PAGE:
All-cause Mortality and Mortality of Myocardial Infarction for 989 Legally Castrated Men
- Finn Edler von EybenAffiliated withDepartment of Internal Medicine, Herning Central Hospital Email author
- , Christian GraugaardAffiliated withDepartment of Public Health, University of Copenhagen
- , Michael VaethAffiliated withDepartment of Biostatistics, University of Aarhus
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Male gender is an independent coronary risk factor.
Long-term follow-up of 989 Danish men who underwent legal castration between 1929 and 1968.
The legally castrated men were unmarried and belonged to social class IV and V more often than were Danish men in general. During the follow-up until 2000, 835 of the 989 (85%) castrated men died, including 148 who died of myocardial infarction. In multiple Poisson regression analyses, the men had a standardized mortality rate (SMR) for all-cause mortality of 1.30 (95% CI: 1.26–1.36) and a SMR for mortality of myocardial infarction of 1.08 (95% CI: 1.04–1.16). Thus, the castrated men had a lower proportion of deaths of myocardial infarction (148/792, 18.7% (95% CI: 16.0–21.6%)) than was expected based on the mortality rates for the Danish male population (136/608, 22.4%). The castrated men had discordant changes for the SMR for all-cause mortality and mortality of myocardial infarction whereas subgroups of the Danish population previously has been found to have concordant changes for the two SMRs.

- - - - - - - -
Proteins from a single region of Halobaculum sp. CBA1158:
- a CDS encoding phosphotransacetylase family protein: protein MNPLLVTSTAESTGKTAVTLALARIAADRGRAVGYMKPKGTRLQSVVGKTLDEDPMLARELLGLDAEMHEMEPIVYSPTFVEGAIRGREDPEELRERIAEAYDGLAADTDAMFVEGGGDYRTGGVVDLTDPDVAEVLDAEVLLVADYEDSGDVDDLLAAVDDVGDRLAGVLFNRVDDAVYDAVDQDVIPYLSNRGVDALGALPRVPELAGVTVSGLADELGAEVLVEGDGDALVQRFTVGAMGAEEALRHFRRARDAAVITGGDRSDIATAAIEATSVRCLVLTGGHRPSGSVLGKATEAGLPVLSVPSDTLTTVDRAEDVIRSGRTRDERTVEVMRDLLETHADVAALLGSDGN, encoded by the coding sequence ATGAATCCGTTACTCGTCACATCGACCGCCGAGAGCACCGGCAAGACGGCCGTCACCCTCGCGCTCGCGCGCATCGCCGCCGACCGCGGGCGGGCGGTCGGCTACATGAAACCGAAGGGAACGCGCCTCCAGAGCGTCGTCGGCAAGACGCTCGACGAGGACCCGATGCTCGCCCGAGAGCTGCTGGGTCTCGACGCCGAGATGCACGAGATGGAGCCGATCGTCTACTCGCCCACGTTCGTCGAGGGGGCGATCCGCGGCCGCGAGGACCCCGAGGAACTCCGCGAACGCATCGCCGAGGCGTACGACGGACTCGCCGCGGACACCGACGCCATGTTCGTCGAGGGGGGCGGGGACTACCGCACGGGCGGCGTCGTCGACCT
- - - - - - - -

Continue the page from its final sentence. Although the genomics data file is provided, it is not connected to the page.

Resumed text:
The castrated men had fewer deaths of myocardial infarction than expected, so men may not have increased risk of coronary heart disease from unphysiologically low levels of endogenous androgens.
KeywordsAll-cause mortality Castration Myocardial infarction mortality Poisson regression
- All-cause Mortality and Mortality of Myocardial Infarction for 989 Legally Castrated Men
European Journal of Epidemiology
Volume 20, Issue 10 , pp 863-869
- Cover Date
- Print ISSN
- Online ISSN
- Kluwer Academic Publishers
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- All-cause mortality
- Myocardial infarction mortality
- Poisson regression
- Industry Sectors
- Author Affiliations
- 1. Department of Internal Medicine, Herning Central Hospital, Herning, Denmark
- 2. Department of Public Health, University of Copenhagen, Copenhagen, Denmark
- 3. Department of Biostatistics, University of Aarhus, Aarhus C, Denmark